Wednesday, May 9, 2012

Destructive growth

While growth and pollution swim in unholy alliance along all major rivers in the global south, consumerism triggered climate change is a way of life in the global north. Both are an act of delayed destruction dispersed across time and space that rarely get viewed as some form of ‘violence’ against nature. Violence, argues Rob Nixon, is highly visible act that is newsworthy because it is event focused, time bound and body bound. What often goes unobserved, undiagnosed and therefore untreated is the worst manifestation of violence. Yet, it does not get acknowledged at any level because our cultural moment is in thrall to speed and spectacle, which has the effect of distorting our perception of what counts as violence.
‘My central concern was to find a new way of drawing attention to the long dyings - the staggered and staggeringly discounted casualties, both human and ecological - that are underrepresented in strategic planning and official memory’, says Dixon.Slow Violence and the Environmentalism of the Poor is an innovative and passionate attempt at defining ‘violence’ that is subtle but part of our daily existence. It's a type of violence that is often bloodless and by the time the casualties are incurred, the original fatal actions have sunk into what is often called ‘the lagoon of oblivion.’ In the age of regulatory oversight, the perpetrators of ‘slow violence’ conveniently build forgetfulness into their economic strategy.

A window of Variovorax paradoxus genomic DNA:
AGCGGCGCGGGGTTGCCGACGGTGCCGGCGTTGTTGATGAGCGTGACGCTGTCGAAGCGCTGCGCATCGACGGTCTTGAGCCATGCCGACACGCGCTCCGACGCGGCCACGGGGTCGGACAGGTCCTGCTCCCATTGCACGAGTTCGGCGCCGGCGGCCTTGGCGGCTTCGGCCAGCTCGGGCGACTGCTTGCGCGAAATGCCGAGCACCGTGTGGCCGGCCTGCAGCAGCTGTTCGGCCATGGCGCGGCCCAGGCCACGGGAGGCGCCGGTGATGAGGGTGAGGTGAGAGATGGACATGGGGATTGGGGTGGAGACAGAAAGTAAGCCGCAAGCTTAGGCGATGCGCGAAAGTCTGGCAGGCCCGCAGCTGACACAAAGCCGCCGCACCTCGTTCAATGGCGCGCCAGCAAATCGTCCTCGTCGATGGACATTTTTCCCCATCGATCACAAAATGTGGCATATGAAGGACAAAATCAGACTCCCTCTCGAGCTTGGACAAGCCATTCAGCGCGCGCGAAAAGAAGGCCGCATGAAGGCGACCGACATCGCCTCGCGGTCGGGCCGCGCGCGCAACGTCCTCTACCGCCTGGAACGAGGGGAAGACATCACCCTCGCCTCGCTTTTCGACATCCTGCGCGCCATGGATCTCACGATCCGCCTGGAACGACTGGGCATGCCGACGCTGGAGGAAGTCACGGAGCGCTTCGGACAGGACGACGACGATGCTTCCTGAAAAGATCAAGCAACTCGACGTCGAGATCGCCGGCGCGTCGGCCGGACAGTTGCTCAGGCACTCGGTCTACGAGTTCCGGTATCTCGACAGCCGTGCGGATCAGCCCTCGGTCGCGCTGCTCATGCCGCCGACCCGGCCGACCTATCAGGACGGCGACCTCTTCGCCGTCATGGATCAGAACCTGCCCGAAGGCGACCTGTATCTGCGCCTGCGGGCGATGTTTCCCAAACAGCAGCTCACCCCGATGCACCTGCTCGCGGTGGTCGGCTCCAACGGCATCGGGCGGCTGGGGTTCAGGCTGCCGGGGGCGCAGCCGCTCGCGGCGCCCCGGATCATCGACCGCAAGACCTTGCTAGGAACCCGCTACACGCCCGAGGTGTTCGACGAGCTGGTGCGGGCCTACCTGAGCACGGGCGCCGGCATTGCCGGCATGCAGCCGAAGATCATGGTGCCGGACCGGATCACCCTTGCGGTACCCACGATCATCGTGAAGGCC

Be the dam builders or highway contractors, they invariably know that they won't have to pay. The book aims to help activists put their finger on such violators with the 'language' that can strengthen the widespread struggles against slow violence, struggles that ideally are preemptive but too often are ex post facto. Certainly, one of the most pressing challenges of our age is how to adjust rapidly eroding attention spans to the slow erosions of environmental justice among communities that have the least access to media power.

Written in inspiring prose, the book bridges the fields of eco-criticism and postcolonial studies. Without doubt, 'slow violence' is a phrase that is here to stay and for rightful reasons!....Link

Slow Violence and the Environmentalism of the Poor
by Rob Nixon
Harvard University Press, Massachusetts
353 pages, US$ 40

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